Press releases November 2010

LHC experiments bring new insight into primordial universe

Geneva, 26 November 2010. After less than three weeks of heavy-ion running, the three experiments studying lead ion collisions at the LHC have already brought new insight into matter as it would have existed in the very first instants of the Universe’s life. The ALICE experiment, which is optimised for the study of heavy ions, published two papers just a few days after the start of lead-ion running. Now, the first direct observation of a phenomenon known as jet quenching has been made by both the ATLAS and CMS collaborations.

Antimatter atoms produced and trapped at CERN

Geneva, 17 November 2010. The ALPHA experiment at CERN1 has taken an important step forward in developing techniques to understand one of the Universe’s open questions: is there a difference between matter and antimatter? In a paper published in Nature today, the collaboration shows that it has successfully produced and trapped atoms of antihydrogen. This development opens the path to new ways of making detailed measurements of antihydrogen, which will in turn allow scientists to compare matter and antimatter.

CERN completes transition to lead-ion running at the LHC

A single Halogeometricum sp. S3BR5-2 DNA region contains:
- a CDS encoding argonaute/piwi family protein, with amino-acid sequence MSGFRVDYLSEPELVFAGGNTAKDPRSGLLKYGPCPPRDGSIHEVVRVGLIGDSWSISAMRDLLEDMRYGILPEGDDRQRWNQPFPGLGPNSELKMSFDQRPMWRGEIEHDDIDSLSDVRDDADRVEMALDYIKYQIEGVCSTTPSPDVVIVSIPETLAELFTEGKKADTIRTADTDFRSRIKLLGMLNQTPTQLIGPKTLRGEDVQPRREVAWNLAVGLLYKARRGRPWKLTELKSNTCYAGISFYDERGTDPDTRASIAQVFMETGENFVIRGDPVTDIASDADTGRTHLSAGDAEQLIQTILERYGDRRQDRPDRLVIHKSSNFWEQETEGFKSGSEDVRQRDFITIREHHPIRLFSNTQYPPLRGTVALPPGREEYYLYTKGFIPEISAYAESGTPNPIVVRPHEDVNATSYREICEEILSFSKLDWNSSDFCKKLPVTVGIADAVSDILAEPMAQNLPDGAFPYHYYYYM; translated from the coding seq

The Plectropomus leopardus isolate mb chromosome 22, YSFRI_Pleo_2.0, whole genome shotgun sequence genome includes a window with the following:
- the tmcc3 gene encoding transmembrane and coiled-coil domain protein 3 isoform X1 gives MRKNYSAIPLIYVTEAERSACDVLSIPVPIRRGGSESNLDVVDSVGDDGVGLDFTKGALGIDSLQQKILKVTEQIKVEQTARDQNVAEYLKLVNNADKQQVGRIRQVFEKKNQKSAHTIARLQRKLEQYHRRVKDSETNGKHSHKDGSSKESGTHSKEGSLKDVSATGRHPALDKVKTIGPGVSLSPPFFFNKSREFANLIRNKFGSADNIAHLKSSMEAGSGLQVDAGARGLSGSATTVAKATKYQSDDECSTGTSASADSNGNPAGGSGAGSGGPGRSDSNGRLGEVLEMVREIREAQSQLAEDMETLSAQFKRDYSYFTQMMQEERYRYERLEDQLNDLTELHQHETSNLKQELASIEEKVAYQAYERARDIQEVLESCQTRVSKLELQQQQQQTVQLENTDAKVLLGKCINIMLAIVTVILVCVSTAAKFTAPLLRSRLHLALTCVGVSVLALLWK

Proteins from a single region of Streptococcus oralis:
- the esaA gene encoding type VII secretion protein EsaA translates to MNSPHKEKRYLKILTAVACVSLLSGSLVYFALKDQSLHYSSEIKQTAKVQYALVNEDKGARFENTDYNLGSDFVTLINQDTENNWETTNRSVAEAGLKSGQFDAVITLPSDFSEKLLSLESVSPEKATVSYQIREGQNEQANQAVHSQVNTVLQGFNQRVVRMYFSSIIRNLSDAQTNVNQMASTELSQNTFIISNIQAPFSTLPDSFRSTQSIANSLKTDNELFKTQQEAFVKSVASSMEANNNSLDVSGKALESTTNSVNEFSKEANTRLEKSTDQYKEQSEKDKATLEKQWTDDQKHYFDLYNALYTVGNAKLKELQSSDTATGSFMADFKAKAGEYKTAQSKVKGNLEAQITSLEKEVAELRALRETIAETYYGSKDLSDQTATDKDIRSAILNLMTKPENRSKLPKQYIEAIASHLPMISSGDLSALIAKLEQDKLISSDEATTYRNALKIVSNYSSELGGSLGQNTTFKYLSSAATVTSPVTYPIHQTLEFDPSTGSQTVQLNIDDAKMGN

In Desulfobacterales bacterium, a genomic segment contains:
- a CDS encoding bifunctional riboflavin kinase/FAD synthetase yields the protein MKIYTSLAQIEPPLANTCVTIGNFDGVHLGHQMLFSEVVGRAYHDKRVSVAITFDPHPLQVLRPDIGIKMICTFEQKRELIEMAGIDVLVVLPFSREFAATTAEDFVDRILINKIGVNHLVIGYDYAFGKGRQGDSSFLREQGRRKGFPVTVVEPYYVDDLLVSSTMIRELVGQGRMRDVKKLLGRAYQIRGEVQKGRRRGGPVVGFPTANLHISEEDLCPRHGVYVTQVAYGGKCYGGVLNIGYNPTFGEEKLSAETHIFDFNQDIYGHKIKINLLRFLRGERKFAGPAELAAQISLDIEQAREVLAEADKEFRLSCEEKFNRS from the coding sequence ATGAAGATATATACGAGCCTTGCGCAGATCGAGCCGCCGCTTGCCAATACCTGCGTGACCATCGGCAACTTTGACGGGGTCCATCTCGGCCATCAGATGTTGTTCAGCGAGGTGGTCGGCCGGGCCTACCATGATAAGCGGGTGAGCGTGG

Geneva, 8 November 2010. Four days is all it took for the LHC operations team at CERN1 to complete the transition from protons to lead ions in the LHC. After extracting the final proton beam of 2010 on 4 November, commissioning the lead-ion beam was underway by early afternoon. First collisions were recorded at 00:30 CET on 7 November, and stable running conditions marked the start of physics with heavy ions at 11:20 CET today.

The LHC enters a new phase

Geneva, 4 November 2010.  Proton running for 2010 in the LHC at CERN1 came to a successful conclusion today at 08:00 CET. Since the end of March, when the first collisions occurred at a total energy of 7 TeV, the machine and experiment teams have achieved all of their objectives for the first year of proton physics at this record energy and new ground has been explored. For the rest of the year the LHC is moving to a different phase of operation, in which lead ions will be accelerated and brought into collision in the machine for the first time.

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